Trillium Book Awards Author Reading 2015

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When the Victoria Times Colonist printed their Christmas poems last December, many of us wondered if PK Page was going to pack her bags and leave town. She did, the last of our great Golden Age poets.

I’m staying on until my job is done.

Perhaps you are wondering what a Poet Laureate actually does, apart from dodging arrows from unsuccessful PL candidates, critics with agendas and politicians who prioritize downhill skiing in artificial snow and bad Beatles imitations over art. We write poetry, some great, some not so great. We have all read bad obligatory poems from good poets, Ted Hughes poem celebrating the marriage of Prince Andrew and the toe-sucking redhead has to be a supreme example of what happens when a poet uses an enema to force the words out.

I spend quite a bit of time writing poetry for fundraisers and events (The Butler Book Prizes, the earthquake in Haiti, a canoe carved by our Lieutenant Governor, The Homeless Forum, the Rosemary Brown stamp for Black History Month) and even for businesses like Victoria Gin and the Bay lingerie department. In the name of inclusivity, I encourage everyone to write and participate in events like the Pacific Festival of the Book. Workshops for elders (Oh my god, I am one), schoolchildren and streetkids (YES! The Youth Empowerment Society) have been pure joy.

In this year alone, we have raised with Ukulapha (“healing” in Swahili) almost 200K in South African currency to fund a library, kitchen garden and clinic at Slangspruit School in South Africa. Now these intelligent eager AIDS orphans are fed body and mind. That sure makes up for the arrows.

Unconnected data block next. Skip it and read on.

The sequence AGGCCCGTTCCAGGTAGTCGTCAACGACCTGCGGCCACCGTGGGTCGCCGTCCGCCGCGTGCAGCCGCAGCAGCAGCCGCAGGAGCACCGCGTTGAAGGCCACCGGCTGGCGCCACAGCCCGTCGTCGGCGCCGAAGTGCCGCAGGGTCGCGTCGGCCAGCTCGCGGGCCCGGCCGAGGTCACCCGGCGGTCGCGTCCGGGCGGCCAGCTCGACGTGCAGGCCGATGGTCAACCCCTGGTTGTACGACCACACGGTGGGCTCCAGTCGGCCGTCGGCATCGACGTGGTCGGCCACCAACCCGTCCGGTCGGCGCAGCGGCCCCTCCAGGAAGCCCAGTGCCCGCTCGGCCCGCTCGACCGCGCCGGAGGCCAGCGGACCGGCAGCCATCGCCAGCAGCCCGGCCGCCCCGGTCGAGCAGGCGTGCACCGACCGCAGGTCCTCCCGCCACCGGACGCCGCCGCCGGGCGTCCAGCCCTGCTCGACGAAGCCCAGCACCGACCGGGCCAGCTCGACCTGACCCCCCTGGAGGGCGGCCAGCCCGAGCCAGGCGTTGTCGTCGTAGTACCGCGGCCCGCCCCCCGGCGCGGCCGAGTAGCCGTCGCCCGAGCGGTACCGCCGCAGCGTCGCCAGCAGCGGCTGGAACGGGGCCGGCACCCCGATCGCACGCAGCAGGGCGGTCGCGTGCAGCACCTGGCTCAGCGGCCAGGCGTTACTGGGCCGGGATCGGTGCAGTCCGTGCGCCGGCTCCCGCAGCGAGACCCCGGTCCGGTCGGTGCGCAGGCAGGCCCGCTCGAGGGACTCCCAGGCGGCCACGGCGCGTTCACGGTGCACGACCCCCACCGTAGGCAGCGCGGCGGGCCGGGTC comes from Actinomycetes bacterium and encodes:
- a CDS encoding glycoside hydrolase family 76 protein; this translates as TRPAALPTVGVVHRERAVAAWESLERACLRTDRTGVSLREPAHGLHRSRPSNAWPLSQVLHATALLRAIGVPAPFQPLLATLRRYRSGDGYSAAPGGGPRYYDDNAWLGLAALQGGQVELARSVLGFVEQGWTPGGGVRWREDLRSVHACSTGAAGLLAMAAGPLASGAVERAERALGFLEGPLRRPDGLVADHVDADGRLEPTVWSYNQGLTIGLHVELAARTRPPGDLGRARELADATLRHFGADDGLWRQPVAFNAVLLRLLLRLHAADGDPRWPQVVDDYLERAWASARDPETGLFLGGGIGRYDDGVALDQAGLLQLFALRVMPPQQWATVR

After a recent attack in what passes for a daily newspaper whose literary mentor is the most under-talented and over-ambitious poet-lite in the history of doggerel, my blood flowed down the street and into the Selkirk Narrows. John Barton, who has been called St. John of Arc, called me St Linda of Styles St. (The Lion, the Witch and the Wardrobe meets The Devil Wears Prada).

I have always thought poetry was a holy vocation, but when poets attack poets (we’ll leave out the adjectives. It is so subjective!) that altruism is undermined. In Victoria, which we are used to calling the poetry capitol of Canada, poets like PK Page, Robin Skelton, Dorothy Livesay and Al Purdy, who lived here half the year, the word poetry community was not yet an oxymoron.

Sadly, the void left by these stellar individuals was quickly filled by people who think poetry is a career. How silly is that? Don’t careers provide tenure, dental plans and real pay cheques? Don’t they demand that careerists colour within the lines? That doesn’t sound like freedom of expression to me.

I keep saying it; when the government goes beyond indifference to actually undermining the foundations of Canadian art, why would artists go after one another like fighting cocks? Is this what they call “looting” after natural disasters, when the weak must fight one another for crumbs. We are all exploited when this happens.

While the world weeps for Haiti, poets should be focused on what we can do to help. Every dollar, every well chosen word of solace is essential to our survival as a species. That is our true vocation.

The views expressed in the Writer-in-Residence blogs are those held by the authors and do not necessarily reflect the views of Open Book: Toronto.

Linda Rogers

Linda Rogers is the author of the novels Say My Name (Ekstasis Editions, 2000), Friday Water (Cormorant Books, 2003) and The Empress Letters (Cormorant Books, 2007). She has also published several collections of poetry, including Love in the Rainforest (Exile Editions, 1996), Heaven Cake (Sono Nis Press, 1997), The Saning (Sono Nis Press, 1999) and The Bursting Test (Guernica Editions, 2002).

Go to Linda Rogers’s Author Page